https://www.theguardian.com/society/2019/oct/17/westminster-homeless-evicted-after-complaint-by-commons-chaplain?CMP=Share_iOSApp_Other A group of homeless people who bed down in a tube tunnel near parliament have accused the chaplain to the Speaker of the House of Commons, Rose Hudson-Wilkin, of driving them out of their only home after complaining to security officials about their“ongoing stench”. They wrote to the chaplain on Thursday, saying their lives had taken a turn for the worse since she complained about them, having been expelled from “the closest thing we had to a home”. The New Statesman obtained parliamentary email exchanges written in February detailing a complaint from Hudson-Wilkin, the Speaker’s chaplain since 2010, to parliamentary security officials about the “ongoing stench” created by about 20 rough sleepers in the underground entrance used to access parliament from Westminster tube station. She said the tunnel – which she said was being used as a urinal – was “absolutely filthy” and expressed concern that piled-up bedding could pose a security risk. While devastated to learn of the deaths of at least two homeless people at the station, she said while it was “heartbreaking that we have people sleeping by the underground entrance”, action needed to be taken. The letter to Hudson-Wilkin, who in November will become the Church of England’s first black bishop, of Dover, said the homeless people had been upset by her “hurtful remarks”. Hudson-Wilkin told the Guardian: “I have not yet received this letter. When I do I will be very happy to respond to whoever has written to me. In 21st-century Britain nobody should have to sleep outdoors in conditions like that.” When the story of her complaint first broke, she said: “We may find it unpleasant and concerning to walk through the underground station on the way to work or home, but for those who have to live like this – forgotten and overlooked by society – it is so much worse. Nobody should have to live like this.” She added that “moving people on” would not solve the problem. However, shortly after, the rough sleepers said they were forced out of their tunnel and were now sleeping outside. The letter is signed “Paul Westminster” and has been written on behalf of the group sleeping in the tunnel. Paul sells the Big Issue at one of the entrances to the station. According to the group, soon after Hudson-Wilkin lodged her complaint they were served with community protection notices which threatened them with fines of £20,000 if they continued to sleep in the tunnel. “Our belongings were taken and thrown away without warning, sleeping bags and all. We were harassed under the 1824 Vagrancy Act and then without a warning given, a grate was installed expelling us from the best shelter in the area and the closest thing we had to a home. The tunnel now sits warm and empty and unused at night while we sleep outside,” they said. They told the Guardian that as well as losing their sleeping place they were distressed at the assumption they were the reason behind the “ongoing stench”. They said the smell of urine was not due to them but to people coming out of pubs around parliament late in the evening. They said they tried to prevent the drinkers from urinating in the place they considered to be their home and did their best to keep the area clean and tidy. “You presumed that we were using our subway as a urinal when in fact we prevented other people from doing so because we had made our home there,” the letter said. It cited Proverbs 21:13: “If a man shuts his ears to the cry of the poor he too will cry out and not be answered.” It is the latest in a series of conflicts between homeless people in the area and parliament. Recently, parliament apologised to a group of rough sleepers who bed down close to the Palace of Westminster after taking individual photos of them without their permission while they slept. The parliamentary estate has effectively evicted them by installing shutters to mark parliament’s new boundary, following a transfer of land from Transport for London. Rough sleeping in the London borough of Westminster increased by 16% between April 2018 and March 2019. During that period, outreach workers recorded 2,512 people sleeping rough, compared with 2,165 the previous year. A spokesperson for the Labour Homelessness Campaign said: “The rough sleepers in the Westminster tunnels deserve to be treated as human beings. Instead they were stigmatised, criminalised and evicted from what should be public space. The Westminster eviction should be reversed and parliament should take responsibility for ensuring the people living on its doorstep get housing and support.”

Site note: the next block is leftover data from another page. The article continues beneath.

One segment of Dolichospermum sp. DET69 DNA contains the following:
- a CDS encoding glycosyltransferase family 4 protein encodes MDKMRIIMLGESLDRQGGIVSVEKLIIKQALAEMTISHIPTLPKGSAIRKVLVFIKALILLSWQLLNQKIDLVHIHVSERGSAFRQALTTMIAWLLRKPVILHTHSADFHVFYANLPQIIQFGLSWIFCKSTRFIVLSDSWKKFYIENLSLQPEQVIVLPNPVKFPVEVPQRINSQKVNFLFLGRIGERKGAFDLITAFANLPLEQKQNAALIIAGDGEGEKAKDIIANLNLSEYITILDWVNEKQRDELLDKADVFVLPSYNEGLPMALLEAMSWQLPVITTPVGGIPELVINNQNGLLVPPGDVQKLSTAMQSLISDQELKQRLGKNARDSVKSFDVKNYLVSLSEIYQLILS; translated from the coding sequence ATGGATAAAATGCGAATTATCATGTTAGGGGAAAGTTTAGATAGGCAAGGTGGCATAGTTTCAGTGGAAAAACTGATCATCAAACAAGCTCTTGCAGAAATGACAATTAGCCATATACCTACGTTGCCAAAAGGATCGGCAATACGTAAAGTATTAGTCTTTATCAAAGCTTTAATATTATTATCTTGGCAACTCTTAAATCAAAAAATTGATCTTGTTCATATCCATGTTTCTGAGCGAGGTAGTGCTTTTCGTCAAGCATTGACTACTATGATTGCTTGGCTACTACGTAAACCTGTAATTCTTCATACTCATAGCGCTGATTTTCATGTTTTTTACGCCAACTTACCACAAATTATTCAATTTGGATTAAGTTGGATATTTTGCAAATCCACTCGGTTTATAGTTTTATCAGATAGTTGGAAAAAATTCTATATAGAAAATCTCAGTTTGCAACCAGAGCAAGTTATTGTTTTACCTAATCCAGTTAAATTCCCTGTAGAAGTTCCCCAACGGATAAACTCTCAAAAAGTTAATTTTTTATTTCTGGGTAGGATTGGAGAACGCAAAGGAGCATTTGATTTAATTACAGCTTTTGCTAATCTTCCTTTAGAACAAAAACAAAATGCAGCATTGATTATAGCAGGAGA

14. Sugar Ape